Epi-Olmec — 900BC? ~450 BC?, Mexico


How many independently-developed writing systems have there been?  One hundred years ago, educated people would have told you without hesitation, “three: Sumerian or Egyptian in the Middle East, Chinese in China, and Mayan in Central America”.  Very well-educated people would say four, including Indus script.

Unfortunately, archaeologists keep messing up the picture.  In addition to finding Vinca and eight Chinese maybe-they-are-writing-maybe-they-aren’t symbols afterwards, in 1986 people fished a big slab of rock out of a stream that with symbols on it that is clearly writing.  This is recent enough that the academics haven’t settled on a name, but “Epi-Olmec”, “Isthmian”, and “La Mojarra” script are all names used for this script.

They have also found fragments of script which appears to be Zapotec, which might predate Epi-Olmec by a bit, but that dating is disputed.

Then in the early 1990s, some road builders in an area that had been inhabited by Olmecs stumbled over a smaller stone slab, now called the Cascajal block, with symbols on it.  The block has been dated to around 900 BC, and sure looks like writing to me: it has 28 unique symbols in a string that is 62 characters long.  The block is rather large and the characters are on a side of the block that has been deliberately flattened/smoothed.

Unfortunately, there aren’t enough characters or an obvious enough relationship to other scripts to be able to decipher the Cascajal glyphs.  Thus, Cascajal will have to stay in the maybe-writing-maybe-not category.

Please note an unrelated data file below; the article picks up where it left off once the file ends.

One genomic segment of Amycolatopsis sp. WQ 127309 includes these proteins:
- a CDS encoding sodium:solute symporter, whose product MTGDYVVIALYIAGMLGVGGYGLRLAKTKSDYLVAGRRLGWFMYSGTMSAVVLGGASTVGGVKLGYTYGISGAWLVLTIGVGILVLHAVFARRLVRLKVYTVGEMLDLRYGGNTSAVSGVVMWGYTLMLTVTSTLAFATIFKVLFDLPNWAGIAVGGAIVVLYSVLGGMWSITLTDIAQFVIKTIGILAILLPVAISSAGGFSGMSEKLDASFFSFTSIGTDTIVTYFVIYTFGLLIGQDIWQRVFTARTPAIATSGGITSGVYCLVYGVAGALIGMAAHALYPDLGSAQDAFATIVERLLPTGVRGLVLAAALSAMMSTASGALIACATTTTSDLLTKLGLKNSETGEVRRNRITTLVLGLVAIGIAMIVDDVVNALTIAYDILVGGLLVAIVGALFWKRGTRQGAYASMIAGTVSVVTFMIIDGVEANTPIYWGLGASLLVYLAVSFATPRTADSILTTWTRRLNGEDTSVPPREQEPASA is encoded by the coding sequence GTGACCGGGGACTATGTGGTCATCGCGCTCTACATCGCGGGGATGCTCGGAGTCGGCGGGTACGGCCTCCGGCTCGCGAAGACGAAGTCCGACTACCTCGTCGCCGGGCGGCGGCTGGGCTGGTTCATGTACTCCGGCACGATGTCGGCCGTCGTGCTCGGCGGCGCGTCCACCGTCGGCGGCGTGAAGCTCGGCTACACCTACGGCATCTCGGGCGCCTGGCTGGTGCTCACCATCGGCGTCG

Epi-Olmec, on the other hand, is clearly writing, and is clearly related to the other mesoamerican writing systems.  In addition to artistic similarities, all of the mesoamerican writing systems use the same notations for numbers and for dates.  So regardless of whether or not the Cascajal block was writing or not, Mayan was not the first mesoamerican writing system.  Sorry, Mayan.

However, the good news for hemispheral pride is that writing was clearly independently invented in the New World.  While one can imagine scenarios where at least the idea of writing travelled from the Middle East to East and South Asia, camel caravans are highly unlikely to have reached Mexico.

Links: Wikipedia, Ancient Scripts.  I also highly recommend the Ancient Scripts article on mesoamerican writing systems.

About ducky

I'm a computer programmer professionally, currently working on mapping applications. I have been interested non-professionally for a long time in the effect on society on advances in communications technology -- things like writing, vowels, spaces between words, paper, etc.
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